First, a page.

The New Chairman of CSIRO – Simon McKeon

Today marks Simon McKeon’s first day as Chairman of the board of CSIRO, Australia’s national scientific research agency. McKeon is an experienced professional executive, leaving an Executive Chairman position at the Macquarie Bank to take up the CSIRO role. Amongst McKeon’s other roles are directorial positions with VisionFund Inernational and the Global Poverty Project, both of which are Christian organisations. He is also Chairman of the Point Nepean Trust and MS Australia.

McKeon recently conducted and interview with the Sydney Morning Herald’s The Zone, which can be found here. McKeon is obviously comfortable in front of a camera, and in interviews. However, there are a few points that I would like to comment on;

  1. McKeon states that most areas of science are under debate (in reference to climate change I suppose), and this isn’t true – especially when it comes to climate change. Whilst there may be small, niche areas where experts are debating details, the reality is that most scientific research is conducted in such a way that when new discoveries are made, and findings reported, there are sufficient data and evidence to back up the conclusions drawn.
  2. And speaking of data, McKeon is in the majority, the WRONG majority, when he uses the word ‘data’ as a singular noun. I find my colleagues who are professional scientists usually confuse the plural for the singular too, but its widespread usage doesn’t stop it from grating on me immensely. People who use the word regularly must learn to use it properly.
  3. He doesn’t appear to know how to correctly pronounce ‘meteorology’! – I am almost inclined to give him the benefit of the doubt and put it down to a slip of the tongue under the pressure of a filmed interview, but everything else he says is so measured.
  4. It takes a fair bit of prodding from the interviewer to get McKeon to acknowledge that climate change is real. Whilst he is careful to toe the line and not stick his foot in it about any contentious issues before he even starts his new job, he is pretty much just straddling that fence most of the time. Maybe he has assumed this ‘safe’ position as he still is not completely informed on the subjects on which he is being questioned.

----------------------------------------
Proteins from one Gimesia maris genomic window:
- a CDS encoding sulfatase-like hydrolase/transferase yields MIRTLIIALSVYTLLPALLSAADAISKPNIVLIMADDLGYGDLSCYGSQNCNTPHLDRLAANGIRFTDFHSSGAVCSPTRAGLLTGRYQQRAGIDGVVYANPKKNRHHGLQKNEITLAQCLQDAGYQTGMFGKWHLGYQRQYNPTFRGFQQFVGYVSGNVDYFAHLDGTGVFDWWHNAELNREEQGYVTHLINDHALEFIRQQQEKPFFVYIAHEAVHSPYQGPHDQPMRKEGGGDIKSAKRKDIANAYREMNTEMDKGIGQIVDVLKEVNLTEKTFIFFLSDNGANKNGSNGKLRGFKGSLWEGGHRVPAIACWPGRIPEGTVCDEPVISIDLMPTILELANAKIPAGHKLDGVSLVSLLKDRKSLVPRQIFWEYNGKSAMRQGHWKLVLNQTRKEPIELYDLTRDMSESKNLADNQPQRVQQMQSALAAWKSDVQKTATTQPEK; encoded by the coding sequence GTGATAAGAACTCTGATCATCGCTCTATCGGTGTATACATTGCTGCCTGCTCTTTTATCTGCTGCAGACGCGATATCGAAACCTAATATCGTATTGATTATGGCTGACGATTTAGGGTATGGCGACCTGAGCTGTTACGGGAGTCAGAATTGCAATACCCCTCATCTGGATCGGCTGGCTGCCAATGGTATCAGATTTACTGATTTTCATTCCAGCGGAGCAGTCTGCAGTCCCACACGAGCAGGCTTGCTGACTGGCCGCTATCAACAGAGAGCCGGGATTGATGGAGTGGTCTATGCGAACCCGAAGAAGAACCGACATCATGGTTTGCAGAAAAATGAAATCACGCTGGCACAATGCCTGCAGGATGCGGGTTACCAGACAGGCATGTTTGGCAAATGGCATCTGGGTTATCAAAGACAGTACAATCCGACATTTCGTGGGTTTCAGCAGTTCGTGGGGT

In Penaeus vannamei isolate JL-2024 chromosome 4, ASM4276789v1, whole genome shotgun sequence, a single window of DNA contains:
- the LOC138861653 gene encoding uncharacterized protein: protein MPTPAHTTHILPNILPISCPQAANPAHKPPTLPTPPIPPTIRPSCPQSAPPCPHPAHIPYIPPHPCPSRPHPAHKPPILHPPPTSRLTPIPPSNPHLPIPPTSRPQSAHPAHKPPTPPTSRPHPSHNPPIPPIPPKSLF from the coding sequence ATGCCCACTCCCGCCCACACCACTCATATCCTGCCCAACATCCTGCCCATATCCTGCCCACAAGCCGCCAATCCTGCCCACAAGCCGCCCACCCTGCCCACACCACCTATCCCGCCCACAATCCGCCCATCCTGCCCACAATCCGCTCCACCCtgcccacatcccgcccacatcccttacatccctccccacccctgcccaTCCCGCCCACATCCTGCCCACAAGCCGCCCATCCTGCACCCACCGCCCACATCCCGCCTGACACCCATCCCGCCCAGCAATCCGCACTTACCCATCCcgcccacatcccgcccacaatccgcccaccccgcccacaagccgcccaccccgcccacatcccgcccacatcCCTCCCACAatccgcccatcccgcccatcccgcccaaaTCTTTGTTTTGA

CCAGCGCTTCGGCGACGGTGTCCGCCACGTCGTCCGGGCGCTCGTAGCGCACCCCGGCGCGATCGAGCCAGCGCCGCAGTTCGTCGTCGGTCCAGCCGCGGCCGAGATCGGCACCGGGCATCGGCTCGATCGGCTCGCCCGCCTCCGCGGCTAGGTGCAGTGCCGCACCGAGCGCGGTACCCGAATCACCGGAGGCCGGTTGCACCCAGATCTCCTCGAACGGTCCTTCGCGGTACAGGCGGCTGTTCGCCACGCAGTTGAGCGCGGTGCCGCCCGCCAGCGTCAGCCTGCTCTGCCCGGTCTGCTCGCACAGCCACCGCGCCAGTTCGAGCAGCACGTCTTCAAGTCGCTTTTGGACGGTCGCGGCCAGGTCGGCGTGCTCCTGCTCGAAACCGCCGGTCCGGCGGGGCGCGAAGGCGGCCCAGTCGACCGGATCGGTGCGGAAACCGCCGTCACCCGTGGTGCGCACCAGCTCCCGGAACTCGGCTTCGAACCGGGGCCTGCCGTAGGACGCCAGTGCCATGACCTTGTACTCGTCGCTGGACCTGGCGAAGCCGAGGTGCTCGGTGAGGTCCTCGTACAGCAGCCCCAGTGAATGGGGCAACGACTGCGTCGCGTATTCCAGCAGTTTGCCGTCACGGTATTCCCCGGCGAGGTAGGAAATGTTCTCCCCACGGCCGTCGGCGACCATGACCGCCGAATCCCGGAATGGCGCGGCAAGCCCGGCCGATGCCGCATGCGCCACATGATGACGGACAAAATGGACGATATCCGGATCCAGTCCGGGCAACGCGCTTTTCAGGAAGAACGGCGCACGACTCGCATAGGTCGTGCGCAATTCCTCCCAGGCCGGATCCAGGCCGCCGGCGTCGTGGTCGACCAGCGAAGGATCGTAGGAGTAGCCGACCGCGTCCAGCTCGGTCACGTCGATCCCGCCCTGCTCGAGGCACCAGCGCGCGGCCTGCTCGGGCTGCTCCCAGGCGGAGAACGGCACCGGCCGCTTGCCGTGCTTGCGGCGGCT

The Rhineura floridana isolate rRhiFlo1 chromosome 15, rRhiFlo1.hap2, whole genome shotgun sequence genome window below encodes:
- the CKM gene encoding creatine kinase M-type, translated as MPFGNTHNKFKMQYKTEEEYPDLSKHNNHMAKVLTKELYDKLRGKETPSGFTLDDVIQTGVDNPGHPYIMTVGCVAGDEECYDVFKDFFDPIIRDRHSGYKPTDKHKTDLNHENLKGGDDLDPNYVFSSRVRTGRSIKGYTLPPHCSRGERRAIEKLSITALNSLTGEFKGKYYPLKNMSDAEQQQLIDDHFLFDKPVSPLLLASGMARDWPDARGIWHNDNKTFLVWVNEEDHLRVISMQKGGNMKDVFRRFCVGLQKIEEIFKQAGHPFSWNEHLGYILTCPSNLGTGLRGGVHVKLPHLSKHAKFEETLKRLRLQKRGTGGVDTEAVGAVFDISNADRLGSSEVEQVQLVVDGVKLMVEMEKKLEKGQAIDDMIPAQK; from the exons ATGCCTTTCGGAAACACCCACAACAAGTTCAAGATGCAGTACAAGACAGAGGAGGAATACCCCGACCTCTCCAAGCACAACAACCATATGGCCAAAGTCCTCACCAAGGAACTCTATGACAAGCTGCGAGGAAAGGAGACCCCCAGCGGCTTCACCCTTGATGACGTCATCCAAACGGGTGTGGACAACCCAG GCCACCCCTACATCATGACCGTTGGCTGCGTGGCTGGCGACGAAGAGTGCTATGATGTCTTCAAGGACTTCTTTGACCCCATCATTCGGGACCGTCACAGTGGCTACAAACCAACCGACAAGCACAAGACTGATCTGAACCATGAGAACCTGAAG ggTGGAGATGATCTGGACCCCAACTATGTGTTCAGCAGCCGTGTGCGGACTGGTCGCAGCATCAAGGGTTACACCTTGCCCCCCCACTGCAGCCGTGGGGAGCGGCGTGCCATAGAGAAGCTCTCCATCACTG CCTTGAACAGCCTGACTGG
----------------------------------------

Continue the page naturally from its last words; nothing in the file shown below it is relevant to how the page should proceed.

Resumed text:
5. Finally, and most frighteningly for me, McKeon alludes to his belief in a God. Debates about accommodationism and the reconciliation of science and religion are not going away any time soon, and whilst it is clear that it is possible for people to lead successful scientific careers whilst simultaneously holding a belief in a supernatural being, that doesn’t mean that I think it’s OK for a devout Christian, with vested interests in Christian organisations to be running Australia’s premier scientific research organisation.

Science requires clear logic, rational, reasoned thought processes and the critical analysis of data and evidence. The unfounded belief in an omniscient higher power demonstrates a fundamental lack of these skills, or an inability or unwillingness to apply them consistently.

The previous Chairman, Dr John Stocker AO, is an experienced immunoligst, with a distinguised international career in the biomedical sciences. Surely someone with a similar professional record to Dr Stocker would have been a  more appropriate successor.

I can only hope that board members Clark (who is also CEO), Chubb, Rathbone and Spurling have sufficient training in the sciences to make up for the skills McKeon lacks, but are so important to this position.


One Comment on “The New Chairman of CSIRO – Simon McKeon”

  1. klem says:

    I hate to say this but there is a large percentage of scientists who beleive in a higher power. I won’t say it’s a majority but it always surprises me how a person who has been in the science world for decades can arrive at the conclusion and truly beleive that there is an old ghostly figure, who makes planets and organisms in a workshops somewhere, who is watching our every move during life and we have to defend our lives to this old ghostly guy after we die. It’s truly rediculous. It makes no sense that any person of science could believe such rubbish, but there are lots of them.

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